Follow the River by James Alexander Thom – Based on true events, Follow the River is apparently something of an American classic. I enjoyed this tale of Mary Draper Ingles’s time as a Shawnee captive, her courageous escape, and her perilous journey home. Follow the River is an intense, graphic story about human spirit written in spare, matter-of-fact prose. My one quibble is that the audiobook, which I listened to, is narrated by a man — an odd choice, as this is a woman’s story. He used weird (distracting) falsettos every time Mary, her sister-in-law, and her female companion spoke. Still, the story is fascinating. If you like history and/or survival stories, Follow the River is likely the book for you.

In Real Life by Jessica Love – Oh, how I love this book! It’s Catfish set in Vegas, and it so good. Hannah and Nick have been online besties for years and (they think) they know everything about each other. When Hannah surprises Nick with a visit in Sin City, she learns the startling truth: He hasn’t been completely forthcoming with her. In Real Life is full of delicious angst, its pacing is fantastic, and its characters, despite their dishonesty with each other and often themselves, are utterly endearing. In Real Life is a whirlwind night in Vegas, full of those often romantic, occasionally awkward moments that make contemporary YA romance so fantastic. It boasts a fair amount of humor, too, thanks to Hannah’s outstanding voice, and its final pages… *happy sigh* I was lucky enough to beta read an early draft of this story a few years ago, and even on second read, Hannah and Nick’s online and in real life (!) relationship gave me all the feels. You must pick this one up!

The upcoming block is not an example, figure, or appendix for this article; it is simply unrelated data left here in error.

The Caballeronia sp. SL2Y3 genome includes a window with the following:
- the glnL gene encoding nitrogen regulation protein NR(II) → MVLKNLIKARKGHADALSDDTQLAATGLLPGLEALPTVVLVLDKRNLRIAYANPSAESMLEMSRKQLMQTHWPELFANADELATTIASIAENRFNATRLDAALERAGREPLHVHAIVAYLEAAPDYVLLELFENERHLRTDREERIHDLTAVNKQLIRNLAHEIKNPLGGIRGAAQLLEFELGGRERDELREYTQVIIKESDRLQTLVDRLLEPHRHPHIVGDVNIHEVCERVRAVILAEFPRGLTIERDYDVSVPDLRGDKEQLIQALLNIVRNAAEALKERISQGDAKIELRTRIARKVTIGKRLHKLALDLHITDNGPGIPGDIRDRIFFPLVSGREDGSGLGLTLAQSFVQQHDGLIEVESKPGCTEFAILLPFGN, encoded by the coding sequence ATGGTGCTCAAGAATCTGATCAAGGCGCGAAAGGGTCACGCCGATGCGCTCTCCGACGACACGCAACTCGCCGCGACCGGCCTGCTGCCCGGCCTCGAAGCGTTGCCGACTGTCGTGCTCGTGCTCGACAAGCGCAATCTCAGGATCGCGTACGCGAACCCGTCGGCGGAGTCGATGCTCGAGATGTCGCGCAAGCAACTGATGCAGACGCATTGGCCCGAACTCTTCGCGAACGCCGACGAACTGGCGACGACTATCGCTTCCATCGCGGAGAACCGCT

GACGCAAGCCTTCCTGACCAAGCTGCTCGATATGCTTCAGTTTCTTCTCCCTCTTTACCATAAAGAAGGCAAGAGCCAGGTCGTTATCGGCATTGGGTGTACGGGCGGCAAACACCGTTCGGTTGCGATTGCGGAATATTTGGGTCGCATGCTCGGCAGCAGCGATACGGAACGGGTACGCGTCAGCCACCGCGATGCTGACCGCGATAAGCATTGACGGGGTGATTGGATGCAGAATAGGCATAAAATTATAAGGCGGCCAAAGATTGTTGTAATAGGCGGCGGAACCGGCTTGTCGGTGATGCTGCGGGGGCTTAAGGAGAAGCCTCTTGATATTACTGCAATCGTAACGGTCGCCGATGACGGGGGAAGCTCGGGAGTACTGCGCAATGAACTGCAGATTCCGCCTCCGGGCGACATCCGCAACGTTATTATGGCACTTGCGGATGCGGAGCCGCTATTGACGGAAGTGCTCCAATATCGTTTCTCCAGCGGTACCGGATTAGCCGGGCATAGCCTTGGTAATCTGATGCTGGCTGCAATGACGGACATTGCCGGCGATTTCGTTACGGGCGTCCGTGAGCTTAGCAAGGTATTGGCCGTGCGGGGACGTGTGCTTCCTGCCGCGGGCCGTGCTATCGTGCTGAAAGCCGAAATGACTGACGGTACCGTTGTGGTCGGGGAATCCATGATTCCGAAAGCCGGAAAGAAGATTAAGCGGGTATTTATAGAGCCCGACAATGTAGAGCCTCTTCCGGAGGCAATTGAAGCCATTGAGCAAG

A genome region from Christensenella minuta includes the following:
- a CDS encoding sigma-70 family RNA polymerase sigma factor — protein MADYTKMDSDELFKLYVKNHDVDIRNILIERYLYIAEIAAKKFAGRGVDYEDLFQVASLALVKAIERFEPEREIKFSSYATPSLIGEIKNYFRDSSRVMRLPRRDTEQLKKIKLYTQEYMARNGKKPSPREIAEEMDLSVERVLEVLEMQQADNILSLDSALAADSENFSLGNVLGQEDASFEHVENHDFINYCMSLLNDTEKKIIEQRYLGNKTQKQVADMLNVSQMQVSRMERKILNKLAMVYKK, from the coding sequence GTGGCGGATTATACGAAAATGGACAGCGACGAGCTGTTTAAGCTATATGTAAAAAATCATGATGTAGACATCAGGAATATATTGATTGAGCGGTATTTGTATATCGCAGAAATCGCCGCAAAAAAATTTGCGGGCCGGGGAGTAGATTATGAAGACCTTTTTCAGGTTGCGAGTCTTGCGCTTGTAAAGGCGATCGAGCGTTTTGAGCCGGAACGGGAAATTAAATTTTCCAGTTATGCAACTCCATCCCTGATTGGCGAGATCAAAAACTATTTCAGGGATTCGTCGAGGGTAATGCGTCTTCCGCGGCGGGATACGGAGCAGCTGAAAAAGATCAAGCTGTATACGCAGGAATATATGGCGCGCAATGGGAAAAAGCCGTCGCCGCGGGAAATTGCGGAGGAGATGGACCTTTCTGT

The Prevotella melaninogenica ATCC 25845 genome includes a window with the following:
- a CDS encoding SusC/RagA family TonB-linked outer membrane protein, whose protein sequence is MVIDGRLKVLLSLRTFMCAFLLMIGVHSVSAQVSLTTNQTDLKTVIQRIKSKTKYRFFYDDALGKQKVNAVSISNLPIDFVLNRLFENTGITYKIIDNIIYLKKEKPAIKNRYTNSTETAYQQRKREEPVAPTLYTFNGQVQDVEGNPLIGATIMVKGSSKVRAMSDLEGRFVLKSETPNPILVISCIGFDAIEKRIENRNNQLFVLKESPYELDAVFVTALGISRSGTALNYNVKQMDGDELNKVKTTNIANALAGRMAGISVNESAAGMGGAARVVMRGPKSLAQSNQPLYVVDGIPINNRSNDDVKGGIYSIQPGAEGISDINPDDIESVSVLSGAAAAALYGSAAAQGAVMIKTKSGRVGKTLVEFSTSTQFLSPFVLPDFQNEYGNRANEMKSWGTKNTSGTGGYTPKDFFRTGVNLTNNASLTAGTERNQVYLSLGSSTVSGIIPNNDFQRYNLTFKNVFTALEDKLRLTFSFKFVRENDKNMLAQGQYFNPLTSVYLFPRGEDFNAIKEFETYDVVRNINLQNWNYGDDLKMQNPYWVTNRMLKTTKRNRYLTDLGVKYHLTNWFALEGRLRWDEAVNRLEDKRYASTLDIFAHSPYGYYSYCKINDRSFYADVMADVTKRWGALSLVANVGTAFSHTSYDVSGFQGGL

The Boy Next Door by Katie Van Ark – This is a steamy book! I’m a sucker for boy-next-door stories, and even more enticing are books about best-friends-turned-sweethearts. The Boy Next Door is both, plus a peek into competitive pairs figure skating — a world I don’t know much about but am fascinated by all the same. This debut is told in alternating point-of-view chapters by protagonists Maddy and Gabe. Maddy is brave and delightfully romantic. Gabe, to be honest, was hard for me to like — at least throughout the story’s first half. But! His arc is steep, and by the book’s climax, I was Team Gabe all the way. This story is full of drama and butterflies, mixed with plenty of sweet and sexy moments, combined with edge-of-your-seat skating competitions that had me flying through chapters. Can’t wait to see what Katie Van Ark comes up with next!